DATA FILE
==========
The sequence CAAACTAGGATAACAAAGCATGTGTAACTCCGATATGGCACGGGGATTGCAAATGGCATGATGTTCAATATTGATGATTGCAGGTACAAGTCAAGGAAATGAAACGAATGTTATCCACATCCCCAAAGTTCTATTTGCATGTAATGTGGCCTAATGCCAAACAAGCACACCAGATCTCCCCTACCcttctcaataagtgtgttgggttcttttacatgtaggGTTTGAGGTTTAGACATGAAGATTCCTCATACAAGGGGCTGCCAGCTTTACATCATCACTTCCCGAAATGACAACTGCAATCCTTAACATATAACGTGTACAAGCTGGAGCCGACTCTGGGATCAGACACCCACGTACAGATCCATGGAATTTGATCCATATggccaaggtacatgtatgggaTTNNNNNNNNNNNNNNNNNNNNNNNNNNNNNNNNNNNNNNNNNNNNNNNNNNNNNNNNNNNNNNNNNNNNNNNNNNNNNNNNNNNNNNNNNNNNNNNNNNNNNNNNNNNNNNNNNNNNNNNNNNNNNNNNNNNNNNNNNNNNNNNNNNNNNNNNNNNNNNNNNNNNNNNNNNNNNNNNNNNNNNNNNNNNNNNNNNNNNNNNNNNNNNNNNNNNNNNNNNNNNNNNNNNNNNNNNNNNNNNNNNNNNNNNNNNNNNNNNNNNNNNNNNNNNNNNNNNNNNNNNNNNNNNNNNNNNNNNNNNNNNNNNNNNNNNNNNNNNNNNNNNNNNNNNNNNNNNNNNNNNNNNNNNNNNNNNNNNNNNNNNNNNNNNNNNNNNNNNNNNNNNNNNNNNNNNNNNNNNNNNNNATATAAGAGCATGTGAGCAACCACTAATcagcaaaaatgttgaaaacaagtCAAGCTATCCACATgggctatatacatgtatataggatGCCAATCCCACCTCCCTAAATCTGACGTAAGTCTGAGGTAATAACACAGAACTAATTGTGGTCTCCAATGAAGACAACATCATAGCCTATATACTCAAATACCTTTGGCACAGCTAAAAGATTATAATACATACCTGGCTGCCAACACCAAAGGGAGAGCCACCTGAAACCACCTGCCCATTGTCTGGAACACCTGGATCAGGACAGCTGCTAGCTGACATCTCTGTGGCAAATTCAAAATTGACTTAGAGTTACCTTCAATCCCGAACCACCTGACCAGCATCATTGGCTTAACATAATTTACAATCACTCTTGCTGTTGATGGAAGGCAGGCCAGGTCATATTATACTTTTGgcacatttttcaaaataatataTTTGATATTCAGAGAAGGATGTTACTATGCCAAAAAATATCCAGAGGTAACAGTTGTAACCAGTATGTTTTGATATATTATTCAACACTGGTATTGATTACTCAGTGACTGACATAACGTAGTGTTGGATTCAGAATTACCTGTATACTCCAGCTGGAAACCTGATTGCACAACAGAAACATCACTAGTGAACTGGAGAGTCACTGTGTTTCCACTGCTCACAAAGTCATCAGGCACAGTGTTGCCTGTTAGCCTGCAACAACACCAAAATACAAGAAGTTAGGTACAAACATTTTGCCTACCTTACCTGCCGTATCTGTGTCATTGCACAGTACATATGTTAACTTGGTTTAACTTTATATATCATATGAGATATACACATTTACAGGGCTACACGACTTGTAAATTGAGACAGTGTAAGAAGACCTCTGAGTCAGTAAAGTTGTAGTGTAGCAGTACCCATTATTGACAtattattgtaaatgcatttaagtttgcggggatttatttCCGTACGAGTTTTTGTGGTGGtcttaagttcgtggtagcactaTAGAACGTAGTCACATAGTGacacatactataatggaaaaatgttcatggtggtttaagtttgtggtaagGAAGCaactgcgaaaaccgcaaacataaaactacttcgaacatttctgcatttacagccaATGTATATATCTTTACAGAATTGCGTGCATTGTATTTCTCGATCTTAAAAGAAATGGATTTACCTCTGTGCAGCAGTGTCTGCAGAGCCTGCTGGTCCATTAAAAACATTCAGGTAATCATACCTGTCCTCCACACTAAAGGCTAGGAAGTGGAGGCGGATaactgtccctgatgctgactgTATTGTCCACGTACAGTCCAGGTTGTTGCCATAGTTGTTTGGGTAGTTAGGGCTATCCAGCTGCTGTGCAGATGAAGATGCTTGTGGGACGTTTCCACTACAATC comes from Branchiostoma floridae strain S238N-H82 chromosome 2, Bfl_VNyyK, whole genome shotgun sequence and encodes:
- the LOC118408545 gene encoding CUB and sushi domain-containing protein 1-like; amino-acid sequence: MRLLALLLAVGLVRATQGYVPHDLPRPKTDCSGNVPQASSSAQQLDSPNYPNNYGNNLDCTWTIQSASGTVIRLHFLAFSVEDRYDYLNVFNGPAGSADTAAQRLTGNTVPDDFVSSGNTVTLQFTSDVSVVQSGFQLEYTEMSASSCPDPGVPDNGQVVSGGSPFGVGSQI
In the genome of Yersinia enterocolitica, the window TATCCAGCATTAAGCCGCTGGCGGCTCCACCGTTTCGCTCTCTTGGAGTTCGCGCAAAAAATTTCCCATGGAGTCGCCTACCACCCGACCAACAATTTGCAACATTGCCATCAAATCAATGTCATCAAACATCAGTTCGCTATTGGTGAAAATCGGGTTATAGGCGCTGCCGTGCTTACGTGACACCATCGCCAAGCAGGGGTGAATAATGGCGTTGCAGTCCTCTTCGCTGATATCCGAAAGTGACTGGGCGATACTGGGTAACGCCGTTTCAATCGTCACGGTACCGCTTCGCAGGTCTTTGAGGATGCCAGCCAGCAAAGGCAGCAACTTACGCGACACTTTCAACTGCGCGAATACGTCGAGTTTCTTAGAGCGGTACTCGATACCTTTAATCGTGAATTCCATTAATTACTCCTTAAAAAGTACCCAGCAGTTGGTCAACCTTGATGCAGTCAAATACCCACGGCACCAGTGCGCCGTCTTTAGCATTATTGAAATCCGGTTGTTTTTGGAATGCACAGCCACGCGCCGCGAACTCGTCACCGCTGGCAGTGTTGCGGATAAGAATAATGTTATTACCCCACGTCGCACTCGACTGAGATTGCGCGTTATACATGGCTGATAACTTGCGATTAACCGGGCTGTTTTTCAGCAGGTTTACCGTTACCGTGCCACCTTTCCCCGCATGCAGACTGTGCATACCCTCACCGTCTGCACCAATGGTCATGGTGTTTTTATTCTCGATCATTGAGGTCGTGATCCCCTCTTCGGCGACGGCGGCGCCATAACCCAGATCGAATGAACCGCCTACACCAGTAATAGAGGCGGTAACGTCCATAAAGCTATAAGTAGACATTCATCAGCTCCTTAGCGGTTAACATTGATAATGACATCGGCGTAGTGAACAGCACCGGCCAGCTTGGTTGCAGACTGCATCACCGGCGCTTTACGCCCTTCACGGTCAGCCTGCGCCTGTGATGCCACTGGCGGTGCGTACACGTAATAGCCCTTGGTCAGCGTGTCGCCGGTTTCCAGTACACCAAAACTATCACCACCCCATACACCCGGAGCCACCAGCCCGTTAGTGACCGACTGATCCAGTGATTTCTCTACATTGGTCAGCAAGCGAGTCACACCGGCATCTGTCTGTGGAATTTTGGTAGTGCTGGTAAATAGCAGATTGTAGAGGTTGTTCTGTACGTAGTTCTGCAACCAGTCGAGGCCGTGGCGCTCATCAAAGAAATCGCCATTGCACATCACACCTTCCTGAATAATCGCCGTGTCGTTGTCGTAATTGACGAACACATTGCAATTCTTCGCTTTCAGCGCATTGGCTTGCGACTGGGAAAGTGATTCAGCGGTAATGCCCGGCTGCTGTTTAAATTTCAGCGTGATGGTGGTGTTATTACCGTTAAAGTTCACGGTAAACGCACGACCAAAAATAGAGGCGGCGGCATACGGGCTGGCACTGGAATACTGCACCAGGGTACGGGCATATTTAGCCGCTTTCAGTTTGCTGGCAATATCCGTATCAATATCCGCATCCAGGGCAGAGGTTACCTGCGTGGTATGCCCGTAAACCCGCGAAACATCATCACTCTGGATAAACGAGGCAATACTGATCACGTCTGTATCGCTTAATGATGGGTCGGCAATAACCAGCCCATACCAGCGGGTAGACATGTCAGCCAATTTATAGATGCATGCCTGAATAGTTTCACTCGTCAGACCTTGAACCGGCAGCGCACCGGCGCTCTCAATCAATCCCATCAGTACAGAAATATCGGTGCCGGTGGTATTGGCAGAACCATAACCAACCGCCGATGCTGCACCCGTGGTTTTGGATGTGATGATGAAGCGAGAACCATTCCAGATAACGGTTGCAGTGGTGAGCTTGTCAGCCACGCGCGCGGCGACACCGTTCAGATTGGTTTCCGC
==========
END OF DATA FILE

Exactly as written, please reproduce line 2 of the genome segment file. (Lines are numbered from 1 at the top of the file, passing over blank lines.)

- the LOC118408545 gene encoding CUB and sushi domain-containing protein 1-like; amino-acid sequence: MRLLALLLAVGLVRATQGYVPHDLPRPKTDCSGNVPQASSSAQQLDSPNYPNNYGNNLDCTWTIQSASGTVIRLHFLAFSVEDRYDYLNVFNGPAGSADTAAQRLTGNTVPDDFVSSGNTVTLQFTSDVSVVQSGFQLEYTEMSASSCPDPGVPDNGQVVSGGSPFGVGSQI